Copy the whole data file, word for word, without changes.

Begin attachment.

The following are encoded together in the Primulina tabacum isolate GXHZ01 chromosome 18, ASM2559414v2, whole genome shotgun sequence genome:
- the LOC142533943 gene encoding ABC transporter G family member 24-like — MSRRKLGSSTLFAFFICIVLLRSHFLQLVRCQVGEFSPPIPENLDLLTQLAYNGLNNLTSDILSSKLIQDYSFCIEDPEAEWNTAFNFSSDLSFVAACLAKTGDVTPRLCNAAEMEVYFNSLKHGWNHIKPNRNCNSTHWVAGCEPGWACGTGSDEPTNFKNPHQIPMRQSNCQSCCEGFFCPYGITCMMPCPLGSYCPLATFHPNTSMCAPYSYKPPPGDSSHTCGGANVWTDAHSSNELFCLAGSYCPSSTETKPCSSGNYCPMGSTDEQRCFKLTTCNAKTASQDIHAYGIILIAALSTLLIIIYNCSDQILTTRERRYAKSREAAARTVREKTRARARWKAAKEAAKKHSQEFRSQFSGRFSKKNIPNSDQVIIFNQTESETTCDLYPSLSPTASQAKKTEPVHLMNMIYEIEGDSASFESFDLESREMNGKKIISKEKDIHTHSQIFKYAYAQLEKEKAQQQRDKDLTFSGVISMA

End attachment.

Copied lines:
The following are encoded together in the Primulina tabacum isolate GXHZ01 chromosome 18, ASM2559414v2, whole genome shotgun sequence genome:
- the LOC142533943 gene encoding ABC transporter G family member 24-like — MSRRKLGSSTLFAFFICIVLLRSHFLQLVRCQVGEFSPPIPENLDLLTQLAYNGLNNLTSDILSSKLIQDYSFCIEDPEAEWNTAFNFSSDLSFVAACLAKTGDVTPRLCNAAEMEVYFNSLKHGWNHIKPNRNCNSTHWVAGCEPGWACGTGSDEPTNFKNPHQIPMRQSNCQSCCEGFFCPYGITCMMPCPLGSYCPLATFHPNTSMCAPYSYKPPPGDSSHTCGGANVWTDAHSSNELFCLAGSYCPSSTETKPCSSGNYCPMGSTDEQRCFKLTTCNAKTASQDIHAYGIILIAALSTLLIIIYNCSDQILTTRERRYAKSREAAARTVREKTRARARWKAAKEAAKKHSQEFRSQFSGRFSKKNIPNSDQVIIFNQTESETTCDLYPSLSPTASQAKKTEPVHLMNMIYEIEGDSASFESFDLESREMNGKKIISKEKDIHTHSQIFKYAYAQLEKEKAQQQRDKDLTFSGVISMA